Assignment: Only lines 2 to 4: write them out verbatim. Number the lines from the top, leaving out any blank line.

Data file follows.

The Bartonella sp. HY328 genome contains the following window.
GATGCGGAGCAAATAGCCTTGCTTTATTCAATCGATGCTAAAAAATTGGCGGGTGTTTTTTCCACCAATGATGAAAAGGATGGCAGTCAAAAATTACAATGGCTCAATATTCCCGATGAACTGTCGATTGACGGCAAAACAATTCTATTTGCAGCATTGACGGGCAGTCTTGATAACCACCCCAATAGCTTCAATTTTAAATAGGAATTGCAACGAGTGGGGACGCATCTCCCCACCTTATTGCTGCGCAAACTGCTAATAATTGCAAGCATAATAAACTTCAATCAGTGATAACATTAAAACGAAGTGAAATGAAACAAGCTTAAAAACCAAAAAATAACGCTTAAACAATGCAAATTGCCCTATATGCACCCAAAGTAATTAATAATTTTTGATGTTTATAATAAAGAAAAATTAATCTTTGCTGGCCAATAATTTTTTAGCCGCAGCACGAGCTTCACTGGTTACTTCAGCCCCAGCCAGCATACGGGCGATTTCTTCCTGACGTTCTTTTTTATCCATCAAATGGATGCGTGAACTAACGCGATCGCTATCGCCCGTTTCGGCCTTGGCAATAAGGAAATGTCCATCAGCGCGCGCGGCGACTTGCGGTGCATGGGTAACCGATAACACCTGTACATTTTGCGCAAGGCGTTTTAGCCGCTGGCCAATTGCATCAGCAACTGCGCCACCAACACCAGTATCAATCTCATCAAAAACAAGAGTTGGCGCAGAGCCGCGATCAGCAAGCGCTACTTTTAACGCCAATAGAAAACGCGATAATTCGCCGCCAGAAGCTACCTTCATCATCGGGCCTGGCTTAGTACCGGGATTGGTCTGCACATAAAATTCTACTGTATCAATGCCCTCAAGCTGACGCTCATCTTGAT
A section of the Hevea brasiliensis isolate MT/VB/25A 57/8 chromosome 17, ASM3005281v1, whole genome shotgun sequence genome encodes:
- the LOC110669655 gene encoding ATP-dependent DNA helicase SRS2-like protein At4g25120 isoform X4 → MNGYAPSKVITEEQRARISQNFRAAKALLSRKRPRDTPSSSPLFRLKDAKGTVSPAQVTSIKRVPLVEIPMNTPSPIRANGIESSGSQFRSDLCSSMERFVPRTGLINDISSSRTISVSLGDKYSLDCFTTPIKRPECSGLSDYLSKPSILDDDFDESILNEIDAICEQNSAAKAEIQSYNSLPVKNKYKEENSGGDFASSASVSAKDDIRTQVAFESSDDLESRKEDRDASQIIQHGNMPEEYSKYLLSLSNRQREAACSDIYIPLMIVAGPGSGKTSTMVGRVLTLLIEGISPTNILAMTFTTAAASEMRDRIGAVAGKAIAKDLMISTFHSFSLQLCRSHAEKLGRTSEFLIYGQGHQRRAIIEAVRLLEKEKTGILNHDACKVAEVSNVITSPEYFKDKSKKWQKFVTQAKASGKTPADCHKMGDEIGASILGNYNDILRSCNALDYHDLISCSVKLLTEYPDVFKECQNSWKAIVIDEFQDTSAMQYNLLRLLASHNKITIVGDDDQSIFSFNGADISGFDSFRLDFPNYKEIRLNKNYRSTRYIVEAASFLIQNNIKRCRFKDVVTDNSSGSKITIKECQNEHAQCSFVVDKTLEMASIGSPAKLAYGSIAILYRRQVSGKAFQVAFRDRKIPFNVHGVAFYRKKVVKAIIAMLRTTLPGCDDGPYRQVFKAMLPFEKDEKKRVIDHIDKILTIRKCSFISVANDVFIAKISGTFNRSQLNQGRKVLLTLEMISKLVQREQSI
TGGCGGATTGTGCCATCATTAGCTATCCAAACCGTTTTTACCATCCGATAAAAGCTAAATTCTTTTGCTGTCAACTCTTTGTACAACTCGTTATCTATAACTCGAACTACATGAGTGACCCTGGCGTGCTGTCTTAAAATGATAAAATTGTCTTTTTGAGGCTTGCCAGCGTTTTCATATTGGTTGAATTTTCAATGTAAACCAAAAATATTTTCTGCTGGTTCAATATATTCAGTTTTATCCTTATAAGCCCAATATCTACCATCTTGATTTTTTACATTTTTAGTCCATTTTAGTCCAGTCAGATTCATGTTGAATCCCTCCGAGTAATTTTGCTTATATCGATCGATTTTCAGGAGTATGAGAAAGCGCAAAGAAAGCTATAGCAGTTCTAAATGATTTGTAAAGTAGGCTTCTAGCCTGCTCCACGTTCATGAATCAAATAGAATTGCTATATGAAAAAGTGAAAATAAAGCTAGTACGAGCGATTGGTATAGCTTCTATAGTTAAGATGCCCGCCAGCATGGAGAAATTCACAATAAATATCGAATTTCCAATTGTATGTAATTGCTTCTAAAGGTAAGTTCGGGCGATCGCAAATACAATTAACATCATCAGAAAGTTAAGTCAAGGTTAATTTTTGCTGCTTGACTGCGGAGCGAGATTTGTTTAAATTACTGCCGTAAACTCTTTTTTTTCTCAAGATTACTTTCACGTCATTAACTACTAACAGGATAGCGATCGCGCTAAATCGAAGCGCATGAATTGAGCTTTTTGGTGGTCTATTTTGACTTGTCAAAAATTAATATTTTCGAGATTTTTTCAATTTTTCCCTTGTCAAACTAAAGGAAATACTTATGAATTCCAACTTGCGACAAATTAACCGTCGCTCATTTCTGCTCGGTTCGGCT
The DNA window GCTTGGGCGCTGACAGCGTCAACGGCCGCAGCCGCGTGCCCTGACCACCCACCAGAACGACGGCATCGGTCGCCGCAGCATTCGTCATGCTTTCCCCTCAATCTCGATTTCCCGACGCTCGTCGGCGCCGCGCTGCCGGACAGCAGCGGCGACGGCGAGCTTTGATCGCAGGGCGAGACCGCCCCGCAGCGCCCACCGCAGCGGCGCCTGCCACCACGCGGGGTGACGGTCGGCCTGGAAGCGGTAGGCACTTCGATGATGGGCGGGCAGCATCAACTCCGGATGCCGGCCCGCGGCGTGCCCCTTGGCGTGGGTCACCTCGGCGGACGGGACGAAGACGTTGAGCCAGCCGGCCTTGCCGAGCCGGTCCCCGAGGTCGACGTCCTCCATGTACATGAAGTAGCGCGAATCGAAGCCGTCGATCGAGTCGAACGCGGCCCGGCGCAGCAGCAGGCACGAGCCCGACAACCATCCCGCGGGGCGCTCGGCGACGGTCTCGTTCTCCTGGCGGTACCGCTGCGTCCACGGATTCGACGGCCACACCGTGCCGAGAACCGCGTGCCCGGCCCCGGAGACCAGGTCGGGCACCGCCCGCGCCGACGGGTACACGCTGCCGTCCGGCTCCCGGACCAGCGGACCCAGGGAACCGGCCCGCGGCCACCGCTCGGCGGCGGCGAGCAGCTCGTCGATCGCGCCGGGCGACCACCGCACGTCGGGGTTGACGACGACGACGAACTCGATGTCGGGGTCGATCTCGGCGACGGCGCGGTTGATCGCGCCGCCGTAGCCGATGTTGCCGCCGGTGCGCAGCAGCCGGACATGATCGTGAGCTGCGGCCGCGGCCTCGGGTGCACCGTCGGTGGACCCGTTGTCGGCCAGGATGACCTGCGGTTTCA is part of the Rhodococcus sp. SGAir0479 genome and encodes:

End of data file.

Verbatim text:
GATGCGGAGCAAATAGCCTTGCTTTATTCAATCGATGCTAAAAAATTGGCGGGTGTTTTTTCCACCAATGATGAAAAGGATGGCAGTCAAAAATTACAATGGCTCAATATTCCCGATGAACTGTCGATTGACGGCAAAACAATTCTATTTGCAGCATTGACGGGCAGTCTTGATAACCACCCCAATAGCTTCAATTTTAAATAGGAATTGCAACGAGTGGGGACGCATCTCCCCACCTTATTGCTGCGCAAACTGCTAATAATTGCAAGCATAATAAACTTCAATCAGTGATAACATTAAAACGAAGTGAAATGAAACAAGCTTAAAAACCAAAAAATAACGCTTAAACAATGCAAATTGCCCTATATGCACCCAAAGTAATTAATAATTTTTGATGTTTATAATAAAGAAAAATTAATCTTTGCTGGCCAATAATTTTTTAGCCGCAGCACGAGCTTCACTGGTTACTTCAGCCCCAGCCAGCATACGGGCGATTTCTTCCTGACGTTCTTTTTTATCCATCAAATGGATGCGTGAACTAACGCGATCGCTATCGCCCGTTTCGGCCTTGGCAATAAGGAAATGTCCATCAGCGCGCGCGGCGACTTGCGGTGCATGGGTAACCGATAACACCTGTACATTTTGCGCAAGGCGTTTTAGCCGCTGGCCAATTGCATCAGCAACTGCGCCACCAACACCAGTATCAATCTCATCAAAAACAAGAGTTGGCGCAGAGCCGCGATCAGCAAGCGCTACTTTTAACGCCAATAGAAAACGCGATAATTCGCCGCCAGAAGCTACCTTCATCATCGGGCCTGGCTTAGTACCGGGATTGGTCTGCACATAAAATTCTACTGTATCAATGCCCTCAAGCTGACGCTCATCTTGAT
A section of the Hevea brasiliensis isolate MT/VB/25A 57/8 chromosome 17, ASM3005281v1, whole genome shotgun sequence genome encodes:
- the LOC110669655 gene encoding ATP-dependent DNA helicase SRS2-like protein At4g25120 isoform X4 → MNGYAPSKVITEEQRARISQNFRAAKALLSRKRPRDTPSSSPLFRLKDAKGTVSPAQVTSIKRVPLVEIPMNTPSPIRANGIESSGSQFRSDLCSSMERFVPRTGLINDISSSRTISVSLGDKYSLDCFTTPIKRPECSGLSDYLSKPSILDDDFDESILNEIDAICEQNSAAKAEIQSYNSLPVKNKYKEENSGGDFASSASVSAKDDIRTQVAFESSDDLESRKEDRDASQIIQHGNMPEEYSKYLLSLSNRQREAACSDIYIPLMIVAGPGSGKTSTMVGRVLTLLIEGISPTNILAMTFTTAAASEMRDRIGAVAGKAIAKDLMISTFHSFSLQLCRSHAEKLGRTSEFLIYGQGHQRRAIIEAVRLLEKEKTGILNHDACKVAEVSNVITSPEYFKDKSKKWQKFVTQAKASGKTPADCHKMGDEIGASILGNYNDILRSCNALDYHDLISCSVKLLTEYPDVFKECQNSWKAIVIDEFQDTSAMQYNLLRLLASHNKITIVGDDDQSIFSFNGADISGFDSFRLDFPNYKEIRLNKNYRSTRYIVEAASFLIQNNIKRCRFKDVVTDNSSGSKITIKECQNEHAQCSFVVDKTLEMASIGSPAKLAYGSIAILYRRQVSGKAFQVAFRDRKIPFNVHGVAFYRKKVVKAIIAMLRTTLPGCDDGPYRQVFKAMLPFEKDEKKRVIDHIDKILTIRKCSFISVANDVFIAKISGTFNRSQLNQGRKVLLTLEMISKLVQREQSI